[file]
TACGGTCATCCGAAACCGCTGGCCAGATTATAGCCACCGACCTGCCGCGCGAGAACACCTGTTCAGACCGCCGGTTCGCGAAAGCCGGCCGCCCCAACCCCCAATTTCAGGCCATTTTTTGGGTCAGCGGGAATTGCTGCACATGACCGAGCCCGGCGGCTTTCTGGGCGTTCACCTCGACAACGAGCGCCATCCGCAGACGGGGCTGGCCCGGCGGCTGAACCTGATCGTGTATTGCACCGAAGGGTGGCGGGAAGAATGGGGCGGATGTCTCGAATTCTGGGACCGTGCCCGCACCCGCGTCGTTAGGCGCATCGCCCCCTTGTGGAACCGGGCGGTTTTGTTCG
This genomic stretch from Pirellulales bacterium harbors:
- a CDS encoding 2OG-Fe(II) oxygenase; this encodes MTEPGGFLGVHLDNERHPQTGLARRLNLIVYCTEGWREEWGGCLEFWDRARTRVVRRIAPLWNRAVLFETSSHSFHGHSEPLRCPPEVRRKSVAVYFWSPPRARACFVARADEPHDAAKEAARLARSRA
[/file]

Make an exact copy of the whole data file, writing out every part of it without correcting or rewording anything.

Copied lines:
TACGGTCATCCGAAACCGCTGGCCAGATTATAGCCACCGACCTGCCGCGCGAGAACACCTGTTCAGACCGCCGGTTCGCGAAAGCCGGCCGCCCCAACCCCCAATTTCAGGCCATTTTTTGGGTCAGCGGGAATTGCTGCACATGACCGAGCCCGGCGGCTTTCTGGGCGTTCACCTCGACAACGAGCGCCATCCGCAGACGGGGCTGGCCCGGCGGCTGAACCTGATCGTGTATTGCACCGAAGGGTGGCGGGAAGAATGGGGCGGATGTCTCGAATTCTGGGACCGTGCCCGCACCCGCGTCGTTAGGCGCATCGCCCCCTTGTGGAACCGGGCGGTTTTGTTCG
This genomic stretch from Pirellulales bacterium harbors:
- a CDS encoding 2OG-Fe(II) oxygenase; this encodes MTEPGGFLGVHLDNERHPQTGLARRLNLIVYCTEGWREEWGGCLEFWDRARTRVVRRIAPLWNRAVLFETSSHSFHGHSEPLRCPPEVRRKSVAVYFWSPPRARACFVARADEPHDAAKEAARLARSRA